The International Energy Agency (IEA) said in its Net Zero by 2050 report that in order to reach that net zero target, a key milestone will be to have no new sales of internal combustion engine (ICE) cars by mid-next decade. 

In addition to significantly increasing the current sales of electric vehicles (EVs), plus potential hydrogen vehicles, the report also calls for the installation of another 200 million EV charging units worldwide.

Electric car sales almost doubled globally in 2020, and now account for more than 4% of all passenger vehicles worldwide.

Australia however is well behind the global average, as the 6,900 EVs sold nationwide in 2020 account for less than 1% of total Australian car sales. 

The government's projections say the share of electric vehicle sales in Australia will reach 19%-26% by 2030, which is far below the amount specified by IEA's report. 


In the market for a new 'green' car? The table below features car loans with some of the lowest interest rates for fuel-efficient vehicles on the market.

Lender

FixedNew1 yearMore details
Approval within 24 hours
  • Save the planet. Save thousands on your car loan.
  • 1% discount on qualifying electric cars
  • Required: Good credit history, stable employment history. Aus citizenship or PR.
Approval within 24 hours

Green Car Loan Fixed

  • Save the planet. Save thousands on your car loan.
  • 1% discount on qualifying electric cars
  • Required: Good credit history, stable employment history. Aus citizenship or PR.
FixedNew, Used7 yearsMore details

Hybrid and Electric Car Loan

    FixedNew, Used99 yearsMore details

    Electric Vehicle Loan (Fixed)

      VariableNew99 yearsMore details

      Green Car Loan

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        Electric vehicles seen as too expensive - but that could be set to change 

        There are several reasons why Australia has been so slow at transitioning to electric vehicles, which as reported here, can be much cheaper in terms of charging and maintenance costs. 

        Aside from a lack of State and Federal Government subsidies to buy EVs, excluding the likes of the ACT, price is seen as a major barrier to buying by consumers, as is 'range anxiety' due to the absence of charging stations.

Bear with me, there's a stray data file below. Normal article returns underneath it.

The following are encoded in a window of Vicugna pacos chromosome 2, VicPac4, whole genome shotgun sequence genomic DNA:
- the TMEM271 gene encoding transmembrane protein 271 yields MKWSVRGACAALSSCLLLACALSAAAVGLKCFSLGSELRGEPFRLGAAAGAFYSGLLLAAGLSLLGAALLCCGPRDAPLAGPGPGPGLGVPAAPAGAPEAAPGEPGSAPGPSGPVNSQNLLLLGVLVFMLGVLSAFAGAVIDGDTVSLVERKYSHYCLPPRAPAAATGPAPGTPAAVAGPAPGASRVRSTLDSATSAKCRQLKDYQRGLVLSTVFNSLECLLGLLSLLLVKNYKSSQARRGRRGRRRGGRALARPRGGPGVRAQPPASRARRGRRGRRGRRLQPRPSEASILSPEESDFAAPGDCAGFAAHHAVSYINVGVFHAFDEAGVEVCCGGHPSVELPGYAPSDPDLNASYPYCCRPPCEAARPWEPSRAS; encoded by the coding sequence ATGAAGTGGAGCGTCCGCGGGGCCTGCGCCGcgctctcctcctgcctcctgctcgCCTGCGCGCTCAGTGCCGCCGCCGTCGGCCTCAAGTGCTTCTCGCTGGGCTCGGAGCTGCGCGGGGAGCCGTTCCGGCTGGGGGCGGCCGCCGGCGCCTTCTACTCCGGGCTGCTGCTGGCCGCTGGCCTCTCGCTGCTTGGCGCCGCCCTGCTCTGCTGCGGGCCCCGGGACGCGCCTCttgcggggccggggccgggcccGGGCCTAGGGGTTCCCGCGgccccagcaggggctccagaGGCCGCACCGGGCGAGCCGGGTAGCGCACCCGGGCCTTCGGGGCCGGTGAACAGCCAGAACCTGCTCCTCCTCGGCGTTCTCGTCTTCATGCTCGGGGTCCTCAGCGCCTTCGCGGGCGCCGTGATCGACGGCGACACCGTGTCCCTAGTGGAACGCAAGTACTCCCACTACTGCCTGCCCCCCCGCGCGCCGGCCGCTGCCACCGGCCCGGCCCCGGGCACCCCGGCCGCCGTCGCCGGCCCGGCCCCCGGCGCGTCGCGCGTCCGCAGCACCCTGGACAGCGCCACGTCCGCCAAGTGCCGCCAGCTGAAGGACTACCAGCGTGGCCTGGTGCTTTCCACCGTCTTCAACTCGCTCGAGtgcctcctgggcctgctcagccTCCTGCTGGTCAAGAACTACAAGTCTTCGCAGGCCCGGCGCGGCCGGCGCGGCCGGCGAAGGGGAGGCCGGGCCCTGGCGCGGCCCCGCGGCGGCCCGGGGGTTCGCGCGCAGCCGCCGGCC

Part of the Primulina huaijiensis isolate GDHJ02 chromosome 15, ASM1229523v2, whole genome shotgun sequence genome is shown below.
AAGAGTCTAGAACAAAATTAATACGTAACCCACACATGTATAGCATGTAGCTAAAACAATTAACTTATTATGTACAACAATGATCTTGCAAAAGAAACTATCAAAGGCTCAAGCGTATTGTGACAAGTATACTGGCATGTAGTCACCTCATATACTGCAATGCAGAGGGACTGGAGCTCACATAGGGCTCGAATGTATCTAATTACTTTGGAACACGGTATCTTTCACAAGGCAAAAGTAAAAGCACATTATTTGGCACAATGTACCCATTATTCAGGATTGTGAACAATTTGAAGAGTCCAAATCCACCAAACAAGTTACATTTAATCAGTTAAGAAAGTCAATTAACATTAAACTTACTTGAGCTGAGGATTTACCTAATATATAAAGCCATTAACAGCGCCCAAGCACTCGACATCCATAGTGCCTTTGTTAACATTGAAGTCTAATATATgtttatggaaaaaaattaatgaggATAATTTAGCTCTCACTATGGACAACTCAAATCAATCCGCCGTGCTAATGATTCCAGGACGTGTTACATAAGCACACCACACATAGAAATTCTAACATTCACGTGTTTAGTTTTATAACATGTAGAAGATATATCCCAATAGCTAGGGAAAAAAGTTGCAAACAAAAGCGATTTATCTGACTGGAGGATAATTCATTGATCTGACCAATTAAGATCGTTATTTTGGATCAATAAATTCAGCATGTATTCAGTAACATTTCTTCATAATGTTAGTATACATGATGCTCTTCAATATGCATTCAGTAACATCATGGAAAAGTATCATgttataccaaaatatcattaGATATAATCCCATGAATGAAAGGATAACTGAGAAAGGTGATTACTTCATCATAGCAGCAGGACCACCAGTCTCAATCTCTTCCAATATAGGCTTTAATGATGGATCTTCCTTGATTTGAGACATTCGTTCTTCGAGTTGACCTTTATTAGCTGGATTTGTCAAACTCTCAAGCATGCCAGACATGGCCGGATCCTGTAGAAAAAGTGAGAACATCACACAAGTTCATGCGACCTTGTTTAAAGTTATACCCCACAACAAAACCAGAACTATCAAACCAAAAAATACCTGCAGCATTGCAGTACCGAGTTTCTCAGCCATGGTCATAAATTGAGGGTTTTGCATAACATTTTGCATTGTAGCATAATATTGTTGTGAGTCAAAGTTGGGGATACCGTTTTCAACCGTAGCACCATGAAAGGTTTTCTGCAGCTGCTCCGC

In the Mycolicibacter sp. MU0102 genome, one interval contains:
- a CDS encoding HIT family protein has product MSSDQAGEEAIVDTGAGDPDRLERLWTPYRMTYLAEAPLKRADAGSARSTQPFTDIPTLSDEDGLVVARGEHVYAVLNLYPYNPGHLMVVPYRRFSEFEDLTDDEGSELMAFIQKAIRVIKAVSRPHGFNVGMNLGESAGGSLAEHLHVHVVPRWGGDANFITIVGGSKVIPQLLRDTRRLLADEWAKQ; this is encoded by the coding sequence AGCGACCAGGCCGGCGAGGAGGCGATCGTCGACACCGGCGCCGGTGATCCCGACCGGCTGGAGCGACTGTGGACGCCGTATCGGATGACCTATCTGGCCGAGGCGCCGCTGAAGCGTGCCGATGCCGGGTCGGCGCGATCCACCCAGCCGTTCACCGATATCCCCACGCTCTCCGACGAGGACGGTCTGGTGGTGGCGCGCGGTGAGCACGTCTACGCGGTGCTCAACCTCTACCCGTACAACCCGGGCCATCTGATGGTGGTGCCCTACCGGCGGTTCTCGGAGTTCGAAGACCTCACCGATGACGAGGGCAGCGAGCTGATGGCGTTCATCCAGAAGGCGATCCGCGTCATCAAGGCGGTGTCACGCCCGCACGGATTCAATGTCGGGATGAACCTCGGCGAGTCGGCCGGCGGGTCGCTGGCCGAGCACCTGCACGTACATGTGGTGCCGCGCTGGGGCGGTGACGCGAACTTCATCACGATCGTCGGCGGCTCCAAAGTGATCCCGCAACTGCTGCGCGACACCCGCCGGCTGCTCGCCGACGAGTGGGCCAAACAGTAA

"EVs do remain more expensive, too, and the lack of government incentivisation – which can take various non-financial forms as well as financial – and the lack of infrastructure can impact on their appeal to the new alternative drive-train consumer," a Federal Chamber of Automotive Industries' (FCAI) spokesperson told Savings.com.au last year. 

        Related: Top five affordable electric cars in Australia

        But new analysis by Bloomberg New Energy Finance (BNEF) finds EVs will be cheaper to make than ICE cars by 2027 at the latest.

        This analysis was based on European countries however, many of which are currently seeing much faster EV adoption than Australia. 

        According to the report, electric sedans and SUVs will be as cheap to produce as petrol cars by 2026 and small cars by 2027, thanks to falling battery costs, new vehicle designs, and dedicated production lines. 

        It also found the early build-up of EV production and sales will be crucial to drive down costs and "generate consumer buy-in for further adoption in the future".

        "EVs will be a reality for all new buyers within six years," Julia Poliscanova, senior director for vehicles and emobility at Transport & Environment (T&E) said. 

        This also depends on strong government support for EV adoption, something 65% of Australians seem to want

        However it remains to be seen if the same will apply down under, as there is very little government support available just yet, with some states like Victoria even introducing a world-first 'electric vehicle tax'

        "Unless the government takes action soon, Australian motorists will be faced with the choice between a limited range of second-rate petrol and diesel vehicles, or electric vehicles for which key infrastructure is missing," UQ Professor of Economics John Quiggin wrote in The Conversation

        "It’s hard to work out why the government is so resistant to doing anything to help electric vehicles. Public support appears strong. There are no domestic carmakers left to protect."

        See also: What to know about buying a used electric vehicle

        Photo by Charlotte Stowe on Unsplash